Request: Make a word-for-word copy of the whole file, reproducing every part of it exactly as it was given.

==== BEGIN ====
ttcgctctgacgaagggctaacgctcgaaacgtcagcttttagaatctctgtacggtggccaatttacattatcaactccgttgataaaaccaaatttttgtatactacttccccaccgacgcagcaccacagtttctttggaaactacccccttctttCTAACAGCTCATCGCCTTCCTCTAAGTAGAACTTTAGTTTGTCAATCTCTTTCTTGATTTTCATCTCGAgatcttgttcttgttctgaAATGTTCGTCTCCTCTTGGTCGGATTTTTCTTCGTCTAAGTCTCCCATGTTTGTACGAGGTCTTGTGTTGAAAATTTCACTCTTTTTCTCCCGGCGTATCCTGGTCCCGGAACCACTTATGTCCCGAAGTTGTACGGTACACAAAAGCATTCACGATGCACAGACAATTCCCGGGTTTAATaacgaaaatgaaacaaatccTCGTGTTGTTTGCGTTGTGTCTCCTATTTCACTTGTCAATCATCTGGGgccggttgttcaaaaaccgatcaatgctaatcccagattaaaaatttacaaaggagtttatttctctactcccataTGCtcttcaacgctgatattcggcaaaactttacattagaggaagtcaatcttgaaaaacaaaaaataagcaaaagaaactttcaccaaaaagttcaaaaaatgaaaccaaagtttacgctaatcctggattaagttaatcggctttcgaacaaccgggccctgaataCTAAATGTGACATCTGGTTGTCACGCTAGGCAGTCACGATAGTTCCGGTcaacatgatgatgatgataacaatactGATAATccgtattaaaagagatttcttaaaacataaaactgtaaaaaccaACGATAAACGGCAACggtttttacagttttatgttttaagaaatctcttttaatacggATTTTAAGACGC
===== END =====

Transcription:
ttcgctctgacgaagggctaacgctcgaaacgtcagcttttagaatctctgtacggtggccaatttacattatcaactccgttgataaaaccaaatttttgtatactacttccccaccgacgcagcaccacagtttctttggaaactacccccttctttCTAACAGCTCATCGCCTTCCTCTAAGTAGAACTTTAGTTTGTCAATCTCTTTCTTGATTTTCATCTCGAgatcttgttcttgttctgaAATGTTCGTCTCCTCTTGGTCGGATTTTTCTTCGTCTAAGTCTCCCATGTTTGTACGAGGTCTTGTGTTGAAAATTTCACTCTTTTTCTCCCGGCGTATCCTGGTCCCGGAACCACTTATGTCCCGAAGTTGTACGGTACACAAAAGCATTCACGATGCACAGACAATTCCCGGGTTTAATaacgaaaatgaaacaaatccTCGTGTTGTTTGCGTTGTGTCTCCTATTTCACTTGTCAATCATCTGGGgccggttgttcaaaaaccgatcaatgctaatcccagattaaaaatttacaaaggagtttatttctctactcccataTGCtcttcaacgctgatattcggcaaaactttacattagaggaagtcaatcttgaaaaacaaaaaataagcaaaagaaactttcaccaaaaagttcaaaaaatgaaaccaaagtttacgctaatcctggattaagttaatcggctttcgaacaaccgggccctgaataCTAAATGTGACATCTGGTTGTCACGCTAGGCAGTCACGATAGTTCCGGTcaacatgatgatgatgataacaatactGATAATccgtattaaaagagatttcttaaaacataaaactgtaaaaaccaACGATAAACGGCAACggtttttacagttttatgttttaagaaatctcttttaatacggATTTTAAGACGC